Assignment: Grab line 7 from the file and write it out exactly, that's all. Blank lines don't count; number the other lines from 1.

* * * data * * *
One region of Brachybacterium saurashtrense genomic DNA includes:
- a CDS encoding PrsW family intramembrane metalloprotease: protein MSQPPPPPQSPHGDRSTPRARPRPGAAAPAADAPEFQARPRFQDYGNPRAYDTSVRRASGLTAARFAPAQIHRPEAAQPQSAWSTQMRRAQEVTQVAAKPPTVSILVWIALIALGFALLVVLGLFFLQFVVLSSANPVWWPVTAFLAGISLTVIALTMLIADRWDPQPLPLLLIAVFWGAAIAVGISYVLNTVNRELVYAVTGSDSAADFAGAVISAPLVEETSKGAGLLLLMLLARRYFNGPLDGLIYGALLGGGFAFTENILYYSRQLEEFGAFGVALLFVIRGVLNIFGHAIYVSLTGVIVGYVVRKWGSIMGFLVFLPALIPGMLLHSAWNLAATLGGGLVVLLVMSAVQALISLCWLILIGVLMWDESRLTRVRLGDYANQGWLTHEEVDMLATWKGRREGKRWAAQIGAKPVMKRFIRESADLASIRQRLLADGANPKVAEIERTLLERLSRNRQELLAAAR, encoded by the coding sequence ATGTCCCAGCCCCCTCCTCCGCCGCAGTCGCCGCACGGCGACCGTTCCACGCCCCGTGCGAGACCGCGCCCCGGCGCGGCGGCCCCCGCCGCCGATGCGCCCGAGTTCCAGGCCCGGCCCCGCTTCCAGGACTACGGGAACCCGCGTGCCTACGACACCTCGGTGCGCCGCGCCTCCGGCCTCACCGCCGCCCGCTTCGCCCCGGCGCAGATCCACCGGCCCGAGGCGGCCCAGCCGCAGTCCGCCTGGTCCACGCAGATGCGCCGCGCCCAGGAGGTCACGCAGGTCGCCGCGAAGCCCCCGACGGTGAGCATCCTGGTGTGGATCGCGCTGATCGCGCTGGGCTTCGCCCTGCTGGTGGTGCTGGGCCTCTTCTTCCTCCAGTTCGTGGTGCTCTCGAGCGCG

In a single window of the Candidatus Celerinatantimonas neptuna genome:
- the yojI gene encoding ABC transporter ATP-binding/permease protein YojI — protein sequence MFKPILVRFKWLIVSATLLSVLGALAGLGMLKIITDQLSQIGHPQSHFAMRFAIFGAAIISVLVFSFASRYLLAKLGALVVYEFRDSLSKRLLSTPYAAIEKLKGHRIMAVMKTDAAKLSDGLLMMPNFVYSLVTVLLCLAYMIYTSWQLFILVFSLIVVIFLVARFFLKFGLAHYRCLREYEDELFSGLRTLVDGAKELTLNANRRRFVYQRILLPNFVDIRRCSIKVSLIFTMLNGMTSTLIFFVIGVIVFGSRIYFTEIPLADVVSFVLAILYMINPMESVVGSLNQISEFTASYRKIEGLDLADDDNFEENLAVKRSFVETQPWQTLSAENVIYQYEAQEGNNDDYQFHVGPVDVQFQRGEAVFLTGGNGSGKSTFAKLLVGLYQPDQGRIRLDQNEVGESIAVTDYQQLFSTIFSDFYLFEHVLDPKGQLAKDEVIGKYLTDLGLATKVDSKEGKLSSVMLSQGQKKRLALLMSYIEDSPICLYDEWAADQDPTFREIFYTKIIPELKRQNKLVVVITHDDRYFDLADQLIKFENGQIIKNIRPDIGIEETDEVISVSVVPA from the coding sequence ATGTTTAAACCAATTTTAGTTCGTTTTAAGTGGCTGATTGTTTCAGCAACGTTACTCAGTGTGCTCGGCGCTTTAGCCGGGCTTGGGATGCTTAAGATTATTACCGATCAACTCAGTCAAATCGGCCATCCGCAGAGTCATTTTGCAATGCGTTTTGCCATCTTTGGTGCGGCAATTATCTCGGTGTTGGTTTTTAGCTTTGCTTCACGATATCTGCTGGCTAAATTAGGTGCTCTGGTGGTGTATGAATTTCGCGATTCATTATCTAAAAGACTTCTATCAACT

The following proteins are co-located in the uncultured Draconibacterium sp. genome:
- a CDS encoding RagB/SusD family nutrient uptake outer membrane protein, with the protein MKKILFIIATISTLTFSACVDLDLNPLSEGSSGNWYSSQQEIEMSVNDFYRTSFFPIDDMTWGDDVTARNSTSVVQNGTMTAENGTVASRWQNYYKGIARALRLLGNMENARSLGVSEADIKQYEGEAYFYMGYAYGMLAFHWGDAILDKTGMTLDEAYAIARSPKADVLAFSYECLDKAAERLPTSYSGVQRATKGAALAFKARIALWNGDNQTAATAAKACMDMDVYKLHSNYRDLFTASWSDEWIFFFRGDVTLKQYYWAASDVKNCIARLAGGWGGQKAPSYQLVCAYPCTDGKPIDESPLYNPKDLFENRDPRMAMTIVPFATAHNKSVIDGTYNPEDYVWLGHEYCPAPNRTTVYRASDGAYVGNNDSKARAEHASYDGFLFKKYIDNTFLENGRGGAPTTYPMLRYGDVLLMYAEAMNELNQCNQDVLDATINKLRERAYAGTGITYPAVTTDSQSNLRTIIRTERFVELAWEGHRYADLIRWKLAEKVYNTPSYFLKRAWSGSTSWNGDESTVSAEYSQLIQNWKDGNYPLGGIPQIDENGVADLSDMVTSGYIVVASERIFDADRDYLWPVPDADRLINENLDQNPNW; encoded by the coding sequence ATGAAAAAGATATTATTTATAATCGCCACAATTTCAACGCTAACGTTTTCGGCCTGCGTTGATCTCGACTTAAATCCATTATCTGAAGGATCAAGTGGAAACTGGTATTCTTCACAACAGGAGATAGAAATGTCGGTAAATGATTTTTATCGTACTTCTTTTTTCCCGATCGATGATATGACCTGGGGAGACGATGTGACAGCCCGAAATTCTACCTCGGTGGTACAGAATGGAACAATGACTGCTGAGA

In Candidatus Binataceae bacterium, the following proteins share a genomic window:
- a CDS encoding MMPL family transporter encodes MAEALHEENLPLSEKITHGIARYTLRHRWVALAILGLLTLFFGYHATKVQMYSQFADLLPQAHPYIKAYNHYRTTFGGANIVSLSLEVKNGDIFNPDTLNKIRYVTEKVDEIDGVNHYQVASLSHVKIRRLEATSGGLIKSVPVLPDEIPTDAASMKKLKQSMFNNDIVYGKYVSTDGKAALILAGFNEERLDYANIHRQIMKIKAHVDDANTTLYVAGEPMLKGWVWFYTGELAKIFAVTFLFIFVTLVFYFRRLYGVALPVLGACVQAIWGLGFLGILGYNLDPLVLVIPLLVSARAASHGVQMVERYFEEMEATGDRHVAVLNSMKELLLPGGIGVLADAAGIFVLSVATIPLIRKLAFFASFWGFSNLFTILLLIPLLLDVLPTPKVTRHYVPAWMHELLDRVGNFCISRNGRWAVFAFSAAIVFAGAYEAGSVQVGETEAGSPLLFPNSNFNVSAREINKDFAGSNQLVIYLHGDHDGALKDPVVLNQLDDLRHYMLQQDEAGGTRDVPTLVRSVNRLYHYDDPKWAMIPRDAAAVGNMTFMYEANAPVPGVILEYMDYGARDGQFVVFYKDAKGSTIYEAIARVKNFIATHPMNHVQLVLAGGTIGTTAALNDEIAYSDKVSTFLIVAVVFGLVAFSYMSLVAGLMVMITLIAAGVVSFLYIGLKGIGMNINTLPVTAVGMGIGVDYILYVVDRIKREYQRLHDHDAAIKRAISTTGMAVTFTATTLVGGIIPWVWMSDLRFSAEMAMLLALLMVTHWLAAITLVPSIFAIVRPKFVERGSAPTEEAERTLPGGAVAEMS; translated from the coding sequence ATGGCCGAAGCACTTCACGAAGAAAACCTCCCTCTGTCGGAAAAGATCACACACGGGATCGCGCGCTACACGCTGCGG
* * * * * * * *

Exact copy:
In Candidatus Binataceae bacterium, the following proteins share a genomic window: